NEW YORK (
) -- Earlier this year, I returned to
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Mac after too many years as a Windows guy.
Without hesitation, I downloaded
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Office. I was under the impression I could not live without it.
Then a strange thing happened. There was a technical problem with the download. While waiting to hear back from customer service, I used Apple's Pages word processing program.
I also used Numbers (the Mac alternative to Microsoft Excel). And, although I have yet to test it, several people tell me Apple's Keynote blows away Microsoft's PowerPoint.
My solid experience with Pages prompted me to get a refund on my Office order.
Back in the old days, I had to have Office for Mac. Without it, it was impossible to get much work done. Windows users couldn't easily convert Mac files.
Now, it's simple. Right from Pages, you "share" your document, selecting Pages, Word or PDF format.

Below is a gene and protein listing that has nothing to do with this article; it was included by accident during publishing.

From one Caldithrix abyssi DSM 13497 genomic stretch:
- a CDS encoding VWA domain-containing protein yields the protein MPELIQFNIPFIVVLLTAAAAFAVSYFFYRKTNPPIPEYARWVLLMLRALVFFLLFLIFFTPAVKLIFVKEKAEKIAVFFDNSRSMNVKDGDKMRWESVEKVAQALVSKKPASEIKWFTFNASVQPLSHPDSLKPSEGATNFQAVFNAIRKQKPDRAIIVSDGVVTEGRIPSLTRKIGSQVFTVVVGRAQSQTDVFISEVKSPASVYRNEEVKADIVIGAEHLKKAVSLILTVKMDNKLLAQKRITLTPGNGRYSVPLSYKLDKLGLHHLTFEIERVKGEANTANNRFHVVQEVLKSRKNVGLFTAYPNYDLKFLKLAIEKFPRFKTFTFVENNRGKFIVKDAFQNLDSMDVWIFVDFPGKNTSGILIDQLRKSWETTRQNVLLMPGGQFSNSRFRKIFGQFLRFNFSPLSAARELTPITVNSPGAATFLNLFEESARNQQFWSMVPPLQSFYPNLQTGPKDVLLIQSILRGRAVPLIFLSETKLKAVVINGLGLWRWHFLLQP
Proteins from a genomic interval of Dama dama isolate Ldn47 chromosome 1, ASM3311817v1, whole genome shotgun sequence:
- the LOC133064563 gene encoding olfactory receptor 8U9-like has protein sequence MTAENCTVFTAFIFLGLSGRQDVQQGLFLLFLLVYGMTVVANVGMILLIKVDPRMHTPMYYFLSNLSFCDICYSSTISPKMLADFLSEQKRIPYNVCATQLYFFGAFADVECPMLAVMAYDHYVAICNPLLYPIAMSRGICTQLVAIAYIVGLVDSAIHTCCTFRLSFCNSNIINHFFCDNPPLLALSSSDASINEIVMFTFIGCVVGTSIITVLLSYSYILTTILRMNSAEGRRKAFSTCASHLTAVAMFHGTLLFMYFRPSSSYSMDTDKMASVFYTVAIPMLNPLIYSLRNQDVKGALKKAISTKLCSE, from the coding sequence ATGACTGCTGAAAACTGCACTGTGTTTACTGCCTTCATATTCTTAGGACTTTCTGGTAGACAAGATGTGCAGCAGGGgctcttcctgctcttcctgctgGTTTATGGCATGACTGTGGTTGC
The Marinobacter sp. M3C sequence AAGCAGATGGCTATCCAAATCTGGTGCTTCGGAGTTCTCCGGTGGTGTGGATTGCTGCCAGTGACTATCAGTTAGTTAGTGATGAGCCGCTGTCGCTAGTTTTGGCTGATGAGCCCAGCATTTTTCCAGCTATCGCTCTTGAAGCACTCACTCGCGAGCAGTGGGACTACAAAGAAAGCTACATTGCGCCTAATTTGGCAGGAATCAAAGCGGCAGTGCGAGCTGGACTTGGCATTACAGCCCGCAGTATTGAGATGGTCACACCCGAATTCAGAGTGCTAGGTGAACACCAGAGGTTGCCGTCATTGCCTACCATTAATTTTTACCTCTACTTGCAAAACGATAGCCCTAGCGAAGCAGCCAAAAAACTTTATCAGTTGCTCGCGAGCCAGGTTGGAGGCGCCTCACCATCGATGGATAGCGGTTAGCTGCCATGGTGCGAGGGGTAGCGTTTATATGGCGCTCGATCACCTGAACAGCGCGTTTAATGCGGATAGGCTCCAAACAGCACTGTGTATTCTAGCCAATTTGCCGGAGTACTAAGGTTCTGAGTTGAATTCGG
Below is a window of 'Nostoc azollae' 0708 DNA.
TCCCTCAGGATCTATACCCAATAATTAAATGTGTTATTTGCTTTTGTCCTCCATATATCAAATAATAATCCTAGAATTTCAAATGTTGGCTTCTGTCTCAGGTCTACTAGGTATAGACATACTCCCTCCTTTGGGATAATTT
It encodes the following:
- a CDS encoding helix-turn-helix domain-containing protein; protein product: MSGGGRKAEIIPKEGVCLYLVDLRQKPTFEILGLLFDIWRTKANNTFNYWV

And, like everything else Apple, Pages is intuitive. It lacks some of Word's bells and whistles, but who needs them?
Most of today's users don't. If you're doing anything more than basic word processing you're probably not using Word anyway.
Apple should turn the screws on Microsoft. Improve and push iWork harder in OS X
iOS. If it can ditch
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Maps and get away with it, it can jettison Office.
Apple should wait, however, until it has Microsoft right where it wants it.
As it stands, nobody really knows whether Microsoft will release Office for iOS and Android. We have nothing to go on but rumors.
Microsoft CEO Steve Ballmer can
hallucinate all he wants about the Surface tablet
, but he knows as well as the next geek that there's only one thing that sets Surface apart from the competition (particularly the iPad): Office.
If Microsoft releases Office for iOS and Android anytime soon, it's obvious Ballmer has no faith in his company's ability to to steal meaningful mobile market share from Apple, Google and